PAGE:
Booming Arizona town opts for free Wi-Fi: The town's population has swelled from 3,200 to 14,000 over six years ending last year, with another 5,000 moving in this year alone. The town is south of Tucson. The town council has voted to move forward on the mayor's proposal for citywide free Wi-Fi service. The cost is estimated at $3m, which seems rather high for a town of its population and area.
Burleson gets Wi-Fi water reading: Chevron Energy Services and RedMoon Broadband have contracted to build a Wi-Fi network across this Texas town. They'll test automatic meter reading, which is of huge interest to cities because it would allow more accurate tracking of usage, demand-based pricing and adjustment, and a reduction in theft of services, a substantial cost to many utilities. It can also reduce staffing costs as fleets of meter readers retire as meters are replaced. They'll also look into selling public access to the network.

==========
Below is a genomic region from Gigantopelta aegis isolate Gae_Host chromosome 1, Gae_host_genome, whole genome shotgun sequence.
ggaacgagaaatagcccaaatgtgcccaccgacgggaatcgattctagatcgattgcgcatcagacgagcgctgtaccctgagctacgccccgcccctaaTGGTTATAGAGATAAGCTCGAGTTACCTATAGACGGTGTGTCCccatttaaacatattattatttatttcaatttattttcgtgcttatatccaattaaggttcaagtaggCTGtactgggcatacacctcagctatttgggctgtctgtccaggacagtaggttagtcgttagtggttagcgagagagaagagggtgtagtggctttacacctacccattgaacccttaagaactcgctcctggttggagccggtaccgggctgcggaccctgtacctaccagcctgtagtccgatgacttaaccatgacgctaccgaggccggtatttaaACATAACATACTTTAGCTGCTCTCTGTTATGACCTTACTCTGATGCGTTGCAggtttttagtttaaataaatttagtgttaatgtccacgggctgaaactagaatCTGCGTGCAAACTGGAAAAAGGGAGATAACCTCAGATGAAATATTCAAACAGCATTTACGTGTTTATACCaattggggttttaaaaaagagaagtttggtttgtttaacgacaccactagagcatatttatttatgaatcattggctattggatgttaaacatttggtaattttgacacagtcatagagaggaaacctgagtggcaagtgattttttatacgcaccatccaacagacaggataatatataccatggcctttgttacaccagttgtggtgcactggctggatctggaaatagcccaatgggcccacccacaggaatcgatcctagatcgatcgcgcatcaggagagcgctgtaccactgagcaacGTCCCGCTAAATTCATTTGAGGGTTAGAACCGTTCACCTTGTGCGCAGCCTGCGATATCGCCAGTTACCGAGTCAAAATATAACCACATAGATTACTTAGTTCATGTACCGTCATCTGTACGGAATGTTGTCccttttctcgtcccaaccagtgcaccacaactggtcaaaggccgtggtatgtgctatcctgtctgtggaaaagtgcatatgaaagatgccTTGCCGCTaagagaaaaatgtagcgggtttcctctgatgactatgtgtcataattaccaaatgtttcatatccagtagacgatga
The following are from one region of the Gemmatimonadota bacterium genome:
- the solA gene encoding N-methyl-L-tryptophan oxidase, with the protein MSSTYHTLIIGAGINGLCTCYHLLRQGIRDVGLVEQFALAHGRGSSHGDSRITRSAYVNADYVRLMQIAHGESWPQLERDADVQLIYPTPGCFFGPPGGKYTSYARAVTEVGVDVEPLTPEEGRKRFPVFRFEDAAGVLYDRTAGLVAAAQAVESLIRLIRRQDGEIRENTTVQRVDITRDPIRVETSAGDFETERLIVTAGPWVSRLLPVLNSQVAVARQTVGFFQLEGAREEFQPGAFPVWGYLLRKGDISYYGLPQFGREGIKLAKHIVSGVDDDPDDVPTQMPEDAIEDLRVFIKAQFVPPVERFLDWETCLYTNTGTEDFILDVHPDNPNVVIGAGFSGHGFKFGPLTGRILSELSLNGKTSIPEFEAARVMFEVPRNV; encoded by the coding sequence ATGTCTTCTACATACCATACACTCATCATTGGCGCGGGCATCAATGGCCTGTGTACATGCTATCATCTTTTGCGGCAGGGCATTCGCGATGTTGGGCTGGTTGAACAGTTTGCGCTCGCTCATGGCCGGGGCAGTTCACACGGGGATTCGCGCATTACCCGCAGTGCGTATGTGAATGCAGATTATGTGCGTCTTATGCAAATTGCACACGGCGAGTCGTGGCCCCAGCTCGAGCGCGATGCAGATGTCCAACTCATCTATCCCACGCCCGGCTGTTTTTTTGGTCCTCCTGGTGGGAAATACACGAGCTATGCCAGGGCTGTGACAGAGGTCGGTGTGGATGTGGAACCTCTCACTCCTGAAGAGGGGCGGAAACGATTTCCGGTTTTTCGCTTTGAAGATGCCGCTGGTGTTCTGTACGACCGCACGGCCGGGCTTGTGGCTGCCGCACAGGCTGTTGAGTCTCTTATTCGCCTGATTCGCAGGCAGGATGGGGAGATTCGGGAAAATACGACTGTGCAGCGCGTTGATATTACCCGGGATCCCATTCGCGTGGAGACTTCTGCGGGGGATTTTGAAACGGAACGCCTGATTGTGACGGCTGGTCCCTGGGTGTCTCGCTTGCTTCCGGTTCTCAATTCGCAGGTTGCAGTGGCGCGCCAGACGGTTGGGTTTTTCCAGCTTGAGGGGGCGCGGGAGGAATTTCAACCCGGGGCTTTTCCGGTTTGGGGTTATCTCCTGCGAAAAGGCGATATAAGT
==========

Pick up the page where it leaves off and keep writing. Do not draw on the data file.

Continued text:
Charleston, S.C., launches free Wi-Fi this week: The network, funded privately, was to launch at the end of 2005. But trees, brick, and concrete have hampered deployments. The article states that $500,000 was spent, which seems crazily low. Free access is 256 Kbps and offers no security, the article notes, while paid service (1 Mbps and faster) starts at $20 per month. The network encrypts traffic among mesh nodes, which should be de rigeur, but paid subscribers receive a VPN client. They're clearly using Vivato equipment as part of the system because their network--you have to load a large Flash presentation to see this--includes both mesh and "a system of Phased Array antennas panels."